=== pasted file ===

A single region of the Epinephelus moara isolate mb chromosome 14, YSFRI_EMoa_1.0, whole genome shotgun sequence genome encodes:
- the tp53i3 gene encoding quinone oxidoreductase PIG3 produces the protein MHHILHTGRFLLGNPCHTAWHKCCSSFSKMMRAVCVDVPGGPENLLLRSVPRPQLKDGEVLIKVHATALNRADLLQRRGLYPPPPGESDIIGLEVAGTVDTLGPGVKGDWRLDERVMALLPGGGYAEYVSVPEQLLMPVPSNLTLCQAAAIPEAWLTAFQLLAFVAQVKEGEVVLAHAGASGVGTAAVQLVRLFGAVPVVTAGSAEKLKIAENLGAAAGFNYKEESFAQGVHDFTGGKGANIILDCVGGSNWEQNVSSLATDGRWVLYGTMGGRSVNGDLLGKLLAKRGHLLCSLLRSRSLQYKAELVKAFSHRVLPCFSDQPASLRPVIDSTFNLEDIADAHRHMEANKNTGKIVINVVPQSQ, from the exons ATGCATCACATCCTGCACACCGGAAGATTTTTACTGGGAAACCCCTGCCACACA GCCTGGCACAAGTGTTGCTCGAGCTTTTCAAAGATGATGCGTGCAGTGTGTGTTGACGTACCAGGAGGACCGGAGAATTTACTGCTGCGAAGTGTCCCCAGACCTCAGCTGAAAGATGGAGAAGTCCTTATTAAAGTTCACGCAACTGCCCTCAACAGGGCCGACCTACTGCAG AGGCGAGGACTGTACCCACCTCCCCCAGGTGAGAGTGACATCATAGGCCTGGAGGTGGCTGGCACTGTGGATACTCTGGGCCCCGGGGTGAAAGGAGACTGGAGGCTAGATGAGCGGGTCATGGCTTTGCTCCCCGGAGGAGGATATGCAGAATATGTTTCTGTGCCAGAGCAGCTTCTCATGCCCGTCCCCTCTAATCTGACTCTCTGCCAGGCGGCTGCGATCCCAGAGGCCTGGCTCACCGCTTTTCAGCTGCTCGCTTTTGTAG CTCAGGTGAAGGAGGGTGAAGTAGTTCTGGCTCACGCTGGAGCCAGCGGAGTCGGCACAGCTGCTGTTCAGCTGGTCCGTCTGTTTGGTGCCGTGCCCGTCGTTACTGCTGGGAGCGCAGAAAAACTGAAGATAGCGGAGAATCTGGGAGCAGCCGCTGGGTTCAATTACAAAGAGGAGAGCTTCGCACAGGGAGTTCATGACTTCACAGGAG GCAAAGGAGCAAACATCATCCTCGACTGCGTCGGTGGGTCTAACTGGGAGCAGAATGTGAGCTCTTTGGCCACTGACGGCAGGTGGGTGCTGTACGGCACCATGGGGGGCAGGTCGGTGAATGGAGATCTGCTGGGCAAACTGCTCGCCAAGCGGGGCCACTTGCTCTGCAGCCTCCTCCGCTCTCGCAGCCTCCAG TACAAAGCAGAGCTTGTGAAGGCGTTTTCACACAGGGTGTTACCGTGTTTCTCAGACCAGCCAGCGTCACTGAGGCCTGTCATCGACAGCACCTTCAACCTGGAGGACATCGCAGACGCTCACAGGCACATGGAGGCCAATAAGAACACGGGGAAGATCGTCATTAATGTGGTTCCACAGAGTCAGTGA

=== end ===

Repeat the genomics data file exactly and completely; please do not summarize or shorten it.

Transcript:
A single region of the Epinephelus moara isolate mb chromosome 14, YSFRI_EMoa_1.0, whole genome shotgun sequence genome encodes:
- the tp53i3 gene encoding quinone oxidoreductase PIG3 produces the protein MHHILHTGRFLLGNPCHTAWHKCCSSFSKMMRAVCVDVPGGPENLLLRSVPRPQLKDGEVLIKVHATALNRADLLQRRGLYPPPPGESDIIGLEVAGTVDTLGPGVKGDWRLDERVMALLPGGGYAEYVSVPEQLLMPVPSNLTLCQAAAIPEAWLTAFQLLAFVAQVKEGEVVLAHAGASGVGTAAVQLVRLFGAVPVVTAGSAEKLKIAENLGAAAGFNYKEESFAQGVHDFTGGKGANIILDCVGGSNWEQNVSSLATDGRWVLYGTMGGRSVNGDLLGKLLAKRGHLLCSLLRSRSLQYKAELVKAFSHRVLPCFSDQPASLRPVIDSTFNLEDIADAHRHMEANKNTGKIVINVVPQSQ, from the exons ATGCATCACATCCTGCACACCGGAAGATTTTTACTGGGAAACCCCTGCCACACA GCCTGGCACAAGTGTTGCTCGAGCTTTTCAAAGATGATGCGTGCAGTGTGTGTTGACGTACCAGGAGGACCGGAGAATTTACTGCTGCGAAGTGTCCCCAGACCTCAGCTGAAAGATGGAGAAGTCCTTATTAAAGTTCACGCAACTGCCCTCAACAGGGCCGACCTACTGCAG AGGCGAGGACTGTACCCACCTCCCCCAGGTGAGAGTGACATCATAGGCCTGGAGGTGGCTGGCACTGTGGATACTCTGGGCCCCGGGGTGAAAGGAGACTGGAGGCTAGATGAGCGGGTCATGGCTTTGCTCCCCGGAGGAGGATATGCAGAATATGTTTCTGTGCCAGAGCAGCTTCTCATGCCCGTCCCCTCTAATCTGACTCTCTGCCAGGCGGCTGCGATCCCAGAGGCCTGGCTCACCGCTTTTCAGCTGCTCGCTTTTGTAG CTCAGGTGAAGGAGGGTGAAGTAGTTCTGGCTCACGCTGGAGCCAGCGGAGTCGGCACAGCTGCTGTTCAGCTGGTCCGTCTGTTTGGTGCCGTGCCCGTCGTTACTGCTGGGAGCGCAGAAAAACTGAAGATAGCGGAGAATCTGGGAGCAGCCGCTGGGTTCAATTACAAAGAGGAGAGCTTCGCACAGGGAGTTCATGACTTCACAGGAG GCAAAGGAGCAAACATCATCCTCGACTGCGTCGGTGGGTCTAACTGGGAGCAGAATGTGAGCTCTTTGGCCACTGACGGCAGGTGGGTGCTGTACGGCACCATGGGGGGCAGGTCGGTGAATGGAGATCTGCTGGGCAAACTGCTCGCCAAGCGGGGCCACTTGCTCTGCAGCCTCCTCCGCTCTCGCAGCCTCCAG TACAAAGCAGAGCTTGTGAAGGCGTTTTCACACAGGGTGTTACCGTGTTTCTCAGACCAGCCAGCGTCACTGAGGCCTGTCATCGACAGCACCTTCAACCTGGAGGACATCGCAGACGCTCACAGGCACATGGAGGCCAATAAGAACACGGGGAAGATCGTCATTAATGTGGTTCCACAGAGTCAGTGA